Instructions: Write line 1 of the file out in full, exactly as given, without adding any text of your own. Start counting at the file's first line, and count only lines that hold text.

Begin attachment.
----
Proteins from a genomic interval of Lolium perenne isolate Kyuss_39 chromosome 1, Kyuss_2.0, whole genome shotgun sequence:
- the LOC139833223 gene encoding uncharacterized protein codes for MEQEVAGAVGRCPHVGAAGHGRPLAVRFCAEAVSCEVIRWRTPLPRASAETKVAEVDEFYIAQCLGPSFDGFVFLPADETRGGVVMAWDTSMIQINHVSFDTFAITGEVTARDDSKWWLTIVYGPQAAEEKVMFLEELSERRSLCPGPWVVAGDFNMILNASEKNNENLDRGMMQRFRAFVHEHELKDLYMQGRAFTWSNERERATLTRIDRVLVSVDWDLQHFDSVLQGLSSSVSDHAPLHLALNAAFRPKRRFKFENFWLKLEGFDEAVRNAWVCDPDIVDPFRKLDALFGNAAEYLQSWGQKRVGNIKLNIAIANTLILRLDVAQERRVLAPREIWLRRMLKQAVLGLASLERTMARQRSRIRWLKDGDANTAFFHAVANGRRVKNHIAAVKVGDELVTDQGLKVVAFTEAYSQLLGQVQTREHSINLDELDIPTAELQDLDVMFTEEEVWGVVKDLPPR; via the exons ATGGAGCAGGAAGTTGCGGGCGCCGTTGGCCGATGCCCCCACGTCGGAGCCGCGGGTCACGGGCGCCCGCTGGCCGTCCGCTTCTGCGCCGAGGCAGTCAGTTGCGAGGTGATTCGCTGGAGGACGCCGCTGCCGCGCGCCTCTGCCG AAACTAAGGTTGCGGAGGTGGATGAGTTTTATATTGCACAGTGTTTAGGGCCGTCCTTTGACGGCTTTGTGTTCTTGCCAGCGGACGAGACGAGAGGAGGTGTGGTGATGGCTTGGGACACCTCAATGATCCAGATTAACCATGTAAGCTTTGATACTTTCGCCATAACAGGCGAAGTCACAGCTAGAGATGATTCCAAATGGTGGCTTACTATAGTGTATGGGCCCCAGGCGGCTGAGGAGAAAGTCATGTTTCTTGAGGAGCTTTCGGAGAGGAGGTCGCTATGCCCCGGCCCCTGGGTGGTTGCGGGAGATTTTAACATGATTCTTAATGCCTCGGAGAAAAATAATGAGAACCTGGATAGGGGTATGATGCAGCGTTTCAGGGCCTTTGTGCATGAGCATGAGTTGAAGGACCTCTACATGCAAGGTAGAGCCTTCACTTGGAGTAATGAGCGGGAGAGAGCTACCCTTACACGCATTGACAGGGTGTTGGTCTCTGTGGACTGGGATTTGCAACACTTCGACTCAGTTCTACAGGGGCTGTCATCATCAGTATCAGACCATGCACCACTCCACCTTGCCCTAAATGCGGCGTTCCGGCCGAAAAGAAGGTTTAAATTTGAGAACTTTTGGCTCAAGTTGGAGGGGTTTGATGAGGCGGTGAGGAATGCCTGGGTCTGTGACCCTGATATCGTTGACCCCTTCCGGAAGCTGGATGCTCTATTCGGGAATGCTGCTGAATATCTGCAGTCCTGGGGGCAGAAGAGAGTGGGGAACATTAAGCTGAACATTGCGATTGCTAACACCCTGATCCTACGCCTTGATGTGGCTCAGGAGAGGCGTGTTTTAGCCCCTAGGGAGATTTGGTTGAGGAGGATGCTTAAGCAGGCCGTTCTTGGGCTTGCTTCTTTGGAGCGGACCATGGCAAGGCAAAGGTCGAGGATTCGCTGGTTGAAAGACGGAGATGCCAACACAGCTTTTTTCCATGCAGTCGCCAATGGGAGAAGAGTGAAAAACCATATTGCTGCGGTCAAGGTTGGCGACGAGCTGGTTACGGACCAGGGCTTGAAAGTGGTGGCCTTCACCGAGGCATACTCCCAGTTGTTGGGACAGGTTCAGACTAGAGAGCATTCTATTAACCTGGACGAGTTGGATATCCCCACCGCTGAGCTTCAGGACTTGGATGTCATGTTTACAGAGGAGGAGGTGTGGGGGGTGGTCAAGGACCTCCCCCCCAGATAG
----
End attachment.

Proteins from a genomic interval of Lolium perenne isolate Kyuss_39 chromosome 1, Kyuss_2.0, whole genome shotgun sequence: